IBM Capstone Project | Car Accident Severity Seattle, USA | Coursera Community

IBM Capstone Project | Car Accident Severity Seattle, USA

  • 20 October 2020
  • 6 replies
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Hi community,

I would like to share with you my insights that I gained in course of my capstone project, working with car accident data from Seattle, USA.

 

The purpose of this exploratory data analysis exercise is to assess the possibility and accuracy to predict car accident severity in Seattle, USA by means of supervised machine learning models, exploiting collision track records from past accidents that were recorded by the Seattle Police Department (SPD) and provided as open data by Traffic Records.

Being able to predict car accident severity from extrenal factors like weather, location, road conditions as well as speeding, influence of alcohol/drugs etc. will allow the government to put appropriate meassures in place to reduce accident severity, but above all, allow the police and first response teams to channel their resources and increase efficiency.

Using car accident track records from March 2013, three different machine-learning methods, namely K-Nearest Neighbours (KNN), Decision Trees, and Logistic Regressors, were benchmarked against each other

While the exploratory data analysis suggests, that almost 90% of all accidents, involving pedestrians and 88% of collisions involving cyclists lead to injuries (compare: 28% of accidents without pedestrians/cyclists lead to injuries), the tested machine learning models generally had problems to correctly predict `SEVERITYCLASS=2` and therefore exhibited a high number of *false negatives* for this class which can in real life lead to a wrong allocation of resources of police and first responders and potentially end deadly.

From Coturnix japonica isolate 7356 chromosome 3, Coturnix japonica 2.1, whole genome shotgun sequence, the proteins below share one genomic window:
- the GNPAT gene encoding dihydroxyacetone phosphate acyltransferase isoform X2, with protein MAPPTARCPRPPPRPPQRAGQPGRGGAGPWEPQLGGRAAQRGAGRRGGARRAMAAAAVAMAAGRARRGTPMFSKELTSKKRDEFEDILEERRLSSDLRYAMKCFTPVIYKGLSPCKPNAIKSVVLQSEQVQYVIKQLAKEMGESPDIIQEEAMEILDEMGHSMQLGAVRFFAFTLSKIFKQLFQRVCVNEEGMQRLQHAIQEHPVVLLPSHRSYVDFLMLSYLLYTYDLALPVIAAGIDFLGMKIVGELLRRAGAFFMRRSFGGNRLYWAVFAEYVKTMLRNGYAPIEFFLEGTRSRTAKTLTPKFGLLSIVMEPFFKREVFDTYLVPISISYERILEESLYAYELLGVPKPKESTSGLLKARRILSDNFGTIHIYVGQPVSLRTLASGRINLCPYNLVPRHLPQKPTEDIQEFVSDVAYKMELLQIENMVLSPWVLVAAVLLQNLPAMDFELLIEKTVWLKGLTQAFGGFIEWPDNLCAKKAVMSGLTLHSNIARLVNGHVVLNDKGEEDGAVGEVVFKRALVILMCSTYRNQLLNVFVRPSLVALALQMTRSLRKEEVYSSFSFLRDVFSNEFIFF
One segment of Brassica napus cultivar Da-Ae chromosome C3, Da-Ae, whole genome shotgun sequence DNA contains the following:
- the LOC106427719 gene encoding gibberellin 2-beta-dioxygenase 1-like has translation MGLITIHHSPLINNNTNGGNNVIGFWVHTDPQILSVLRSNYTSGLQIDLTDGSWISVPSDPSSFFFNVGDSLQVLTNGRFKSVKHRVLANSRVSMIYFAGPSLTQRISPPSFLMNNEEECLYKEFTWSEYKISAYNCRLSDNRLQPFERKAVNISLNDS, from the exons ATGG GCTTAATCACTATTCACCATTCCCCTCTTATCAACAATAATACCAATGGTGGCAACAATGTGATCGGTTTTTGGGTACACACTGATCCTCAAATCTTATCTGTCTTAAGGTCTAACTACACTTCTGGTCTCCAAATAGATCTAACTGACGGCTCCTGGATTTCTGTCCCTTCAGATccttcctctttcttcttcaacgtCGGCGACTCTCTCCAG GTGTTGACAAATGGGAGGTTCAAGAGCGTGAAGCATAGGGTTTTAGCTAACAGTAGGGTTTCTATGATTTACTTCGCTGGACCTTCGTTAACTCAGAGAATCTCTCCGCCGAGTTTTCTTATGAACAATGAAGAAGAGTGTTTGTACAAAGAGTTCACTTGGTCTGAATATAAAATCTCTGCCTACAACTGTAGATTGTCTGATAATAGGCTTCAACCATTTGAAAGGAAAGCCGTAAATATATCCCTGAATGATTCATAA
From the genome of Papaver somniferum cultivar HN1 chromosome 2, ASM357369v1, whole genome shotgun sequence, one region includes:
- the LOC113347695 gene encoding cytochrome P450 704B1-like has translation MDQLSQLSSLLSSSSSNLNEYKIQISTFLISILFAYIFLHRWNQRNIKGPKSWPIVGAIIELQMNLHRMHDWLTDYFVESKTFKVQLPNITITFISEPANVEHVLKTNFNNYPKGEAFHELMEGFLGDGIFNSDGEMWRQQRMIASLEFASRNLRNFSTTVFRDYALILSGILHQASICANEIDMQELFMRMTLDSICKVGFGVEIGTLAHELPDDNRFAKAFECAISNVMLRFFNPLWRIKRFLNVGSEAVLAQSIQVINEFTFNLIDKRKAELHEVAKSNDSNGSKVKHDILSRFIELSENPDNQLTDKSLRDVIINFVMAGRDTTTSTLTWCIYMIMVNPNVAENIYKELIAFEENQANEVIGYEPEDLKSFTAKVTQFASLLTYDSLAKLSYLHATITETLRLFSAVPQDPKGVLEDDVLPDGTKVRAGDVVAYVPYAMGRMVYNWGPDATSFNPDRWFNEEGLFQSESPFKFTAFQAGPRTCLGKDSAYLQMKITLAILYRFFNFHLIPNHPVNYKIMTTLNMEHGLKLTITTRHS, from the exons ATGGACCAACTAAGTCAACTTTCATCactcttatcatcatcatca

The link to my Jupyter Notebook on Github can be found here:

https://github.com/martinvau/Coursera_Capstone/blob/master/src/IBM_Capstone_-_Car_Accident_Severity_Submission.ipynb

 

Hope you find it interesting and helpful for your submission!

 

Cheers,

M

 


6 replies

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Wow ! This is an eye opener and very interesting. I’m definitely going to do more studies. Thank you Vau.

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Awesome..This is how a capstone to be done..

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Awesome 👍

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Interesting Project, in what certification/course did assign you this? 

Thanks for sharing!

Userlevel 6
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Hi community,

I would like to share with you my insights that I gained in course of my capstone project, working with car accident data from Seattle, USA.

 

The purpose of this exploratory data analysis exercise is to assess the possibility and accuracy to predict car accident severity in Seattle, USA by means of supervised machine learning models, exploiting collision track records from past accidents that were recorded by the Seattle Police Department (SPD) and provided as open data by Traffic Records.